Our research group is working to develop and operate a system that allows a physician to see directly inside a patient, using augmented reality (AR). AR combines computer graphics with images of the real world. This project uses ultrasound echography imaging, laparoscopic range imaging, a video see-through head-mounted display (HMD), and a high-performance graphics computer to create live images that combine computer-generated imagery with the live video image of a patient. An AR system displaying live ultrasound data or laparoscopic range data in real time and properly registered to the part of the patient that is being scanned could be a powerful and intuitive tool that could be used to assist and to guide the physician during various types of ultrasound-guided and laparoscopic procedures.
Since 1980, we have been exploring computer architectures for 3D graphics that, compared to today’s systems, offer dramatically higher performance with wide flexibility for a broad range of applications. A major continuing motivation has been to provide useful systems for our researchers whose work in medical visualization, molecular modeling, and architectural design exploration requires graphics power far beyond that available in today’s commercial systems. Since there does not appear to be a sizable market for such “ultra-high-end” and therefore very expensive, systems, commercial vendors do not seem to be exploring even the possibilities there. We have thus been able to build systems that exhibit new levels of performance, explore sometimes revolutionary graphics architectures, demonstrate the feasibility of some ideas, and at the same time provide systems with which our local colleagues can perform research years before they would be able to conduct it if they had to rely on commercial systems. We are now focusing on image-based rendering, with the goal of designing and building a high- performance graphics engine that uses images as the principal rendering primitive. Browse our Web pages to learn more about our research, the history of the group, publications, etc.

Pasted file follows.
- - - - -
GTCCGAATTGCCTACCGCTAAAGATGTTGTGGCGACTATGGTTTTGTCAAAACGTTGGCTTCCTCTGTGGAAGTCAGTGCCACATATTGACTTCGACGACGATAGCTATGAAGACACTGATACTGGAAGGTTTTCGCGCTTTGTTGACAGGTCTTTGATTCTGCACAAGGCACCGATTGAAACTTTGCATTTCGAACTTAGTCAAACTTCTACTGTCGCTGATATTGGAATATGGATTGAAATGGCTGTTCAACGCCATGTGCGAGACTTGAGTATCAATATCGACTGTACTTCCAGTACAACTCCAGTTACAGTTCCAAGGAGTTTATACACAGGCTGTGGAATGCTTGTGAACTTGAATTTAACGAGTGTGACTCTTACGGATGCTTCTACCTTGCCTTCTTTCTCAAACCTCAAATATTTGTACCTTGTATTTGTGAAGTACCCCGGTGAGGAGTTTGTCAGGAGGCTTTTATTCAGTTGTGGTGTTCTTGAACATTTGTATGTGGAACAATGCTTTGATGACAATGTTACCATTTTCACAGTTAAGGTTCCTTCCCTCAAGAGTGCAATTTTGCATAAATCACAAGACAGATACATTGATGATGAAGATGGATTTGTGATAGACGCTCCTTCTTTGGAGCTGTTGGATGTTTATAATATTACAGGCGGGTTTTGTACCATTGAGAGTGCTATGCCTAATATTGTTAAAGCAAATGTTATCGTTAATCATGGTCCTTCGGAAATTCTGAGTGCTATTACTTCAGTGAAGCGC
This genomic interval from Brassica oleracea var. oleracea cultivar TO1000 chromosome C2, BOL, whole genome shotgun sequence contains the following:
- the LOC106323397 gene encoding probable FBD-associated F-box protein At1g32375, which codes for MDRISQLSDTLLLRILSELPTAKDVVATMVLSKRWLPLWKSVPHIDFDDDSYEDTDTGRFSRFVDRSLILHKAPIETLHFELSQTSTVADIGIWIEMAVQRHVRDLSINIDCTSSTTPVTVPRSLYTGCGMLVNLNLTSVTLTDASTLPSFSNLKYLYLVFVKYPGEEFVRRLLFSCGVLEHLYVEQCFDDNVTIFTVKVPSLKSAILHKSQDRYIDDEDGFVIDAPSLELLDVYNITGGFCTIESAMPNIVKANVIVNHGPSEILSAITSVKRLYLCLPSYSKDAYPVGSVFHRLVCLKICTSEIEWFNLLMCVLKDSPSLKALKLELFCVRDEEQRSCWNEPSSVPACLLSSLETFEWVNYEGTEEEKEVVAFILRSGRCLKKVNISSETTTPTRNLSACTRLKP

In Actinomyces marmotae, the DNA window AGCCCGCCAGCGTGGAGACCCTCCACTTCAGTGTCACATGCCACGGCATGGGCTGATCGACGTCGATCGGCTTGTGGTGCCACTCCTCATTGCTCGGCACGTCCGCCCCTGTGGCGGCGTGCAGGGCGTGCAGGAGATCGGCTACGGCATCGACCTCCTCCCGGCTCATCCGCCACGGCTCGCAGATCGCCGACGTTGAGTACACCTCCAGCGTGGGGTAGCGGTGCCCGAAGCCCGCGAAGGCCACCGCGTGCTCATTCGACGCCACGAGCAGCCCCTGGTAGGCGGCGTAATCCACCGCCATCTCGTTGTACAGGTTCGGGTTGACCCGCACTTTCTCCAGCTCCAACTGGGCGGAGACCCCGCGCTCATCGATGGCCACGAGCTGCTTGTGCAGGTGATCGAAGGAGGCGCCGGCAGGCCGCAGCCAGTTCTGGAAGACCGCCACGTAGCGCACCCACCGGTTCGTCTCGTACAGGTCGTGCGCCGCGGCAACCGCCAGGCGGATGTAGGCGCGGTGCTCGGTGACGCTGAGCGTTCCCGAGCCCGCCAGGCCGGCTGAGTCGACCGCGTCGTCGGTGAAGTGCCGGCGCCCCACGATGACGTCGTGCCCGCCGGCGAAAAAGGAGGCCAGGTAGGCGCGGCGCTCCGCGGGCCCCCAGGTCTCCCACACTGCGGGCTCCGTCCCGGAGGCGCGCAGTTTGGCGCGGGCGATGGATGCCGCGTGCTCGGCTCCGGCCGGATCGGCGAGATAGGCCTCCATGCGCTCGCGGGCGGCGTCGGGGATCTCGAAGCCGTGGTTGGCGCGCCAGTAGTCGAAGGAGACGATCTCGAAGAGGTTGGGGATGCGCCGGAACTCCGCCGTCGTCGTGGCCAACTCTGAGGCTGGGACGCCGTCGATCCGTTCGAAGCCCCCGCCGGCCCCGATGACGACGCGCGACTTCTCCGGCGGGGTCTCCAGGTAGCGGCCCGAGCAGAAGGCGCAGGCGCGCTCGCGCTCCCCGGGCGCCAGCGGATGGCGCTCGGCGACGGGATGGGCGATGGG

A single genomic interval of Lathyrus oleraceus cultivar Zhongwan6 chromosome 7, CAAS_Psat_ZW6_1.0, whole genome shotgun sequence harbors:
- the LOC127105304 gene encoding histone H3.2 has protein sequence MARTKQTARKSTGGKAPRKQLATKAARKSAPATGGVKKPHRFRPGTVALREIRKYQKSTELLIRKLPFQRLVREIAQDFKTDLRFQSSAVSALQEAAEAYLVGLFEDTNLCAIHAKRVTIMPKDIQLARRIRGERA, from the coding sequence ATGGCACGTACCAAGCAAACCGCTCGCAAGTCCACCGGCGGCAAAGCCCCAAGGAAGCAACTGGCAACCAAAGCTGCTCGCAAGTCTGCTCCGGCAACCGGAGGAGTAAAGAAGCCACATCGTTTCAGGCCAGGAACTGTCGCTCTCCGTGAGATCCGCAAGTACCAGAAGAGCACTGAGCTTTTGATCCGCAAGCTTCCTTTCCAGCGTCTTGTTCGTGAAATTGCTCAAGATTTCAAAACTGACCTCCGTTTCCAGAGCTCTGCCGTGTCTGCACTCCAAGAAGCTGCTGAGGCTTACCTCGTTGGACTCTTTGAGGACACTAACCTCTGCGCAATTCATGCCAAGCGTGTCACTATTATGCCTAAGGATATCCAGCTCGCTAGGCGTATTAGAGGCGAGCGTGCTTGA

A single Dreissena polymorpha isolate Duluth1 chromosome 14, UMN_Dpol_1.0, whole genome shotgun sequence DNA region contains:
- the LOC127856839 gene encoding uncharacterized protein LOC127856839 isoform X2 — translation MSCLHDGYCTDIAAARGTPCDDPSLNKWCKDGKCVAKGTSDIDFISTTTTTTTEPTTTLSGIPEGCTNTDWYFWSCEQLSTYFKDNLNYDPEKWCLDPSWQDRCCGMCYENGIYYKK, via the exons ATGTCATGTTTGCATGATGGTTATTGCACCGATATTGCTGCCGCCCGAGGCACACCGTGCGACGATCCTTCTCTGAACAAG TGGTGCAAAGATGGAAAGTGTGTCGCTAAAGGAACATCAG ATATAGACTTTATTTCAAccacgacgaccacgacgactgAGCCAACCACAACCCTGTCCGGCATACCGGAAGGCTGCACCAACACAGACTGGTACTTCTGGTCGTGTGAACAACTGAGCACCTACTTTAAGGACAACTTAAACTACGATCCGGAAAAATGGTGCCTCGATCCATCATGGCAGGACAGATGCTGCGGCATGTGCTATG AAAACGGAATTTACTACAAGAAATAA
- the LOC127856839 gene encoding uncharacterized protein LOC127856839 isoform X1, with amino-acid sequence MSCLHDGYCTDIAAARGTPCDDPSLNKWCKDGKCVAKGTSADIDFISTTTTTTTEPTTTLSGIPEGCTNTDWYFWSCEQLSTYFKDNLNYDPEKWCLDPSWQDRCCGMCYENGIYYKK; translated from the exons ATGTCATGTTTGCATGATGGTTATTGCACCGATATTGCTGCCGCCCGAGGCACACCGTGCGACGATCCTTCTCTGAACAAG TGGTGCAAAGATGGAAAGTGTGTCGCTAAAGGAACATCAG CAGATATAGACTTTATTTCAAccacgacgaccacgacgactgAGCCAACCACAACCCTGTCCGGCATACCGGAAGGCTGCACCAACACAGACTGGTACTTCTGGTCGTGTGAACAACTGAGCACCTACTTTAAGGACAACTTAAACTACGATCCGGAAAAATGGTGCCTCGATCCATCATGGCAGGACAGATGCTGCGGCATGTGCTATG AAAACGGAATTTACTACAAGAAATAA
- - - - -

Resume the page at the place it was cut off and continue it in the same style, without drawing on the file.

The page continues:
Telecollaboration is unique among the Center’s reseach areas and driving applications in that it truly is a single multi-site, multi-disciplinary project. The goal has been to develop a distributed collaborative design and prototyping environment in which researchers at geographically distributed sites can work together in real time on common projects. The Center’s telecollaboration research embraces both desktop and immersive VR environments in a multi-faceted approach that includes: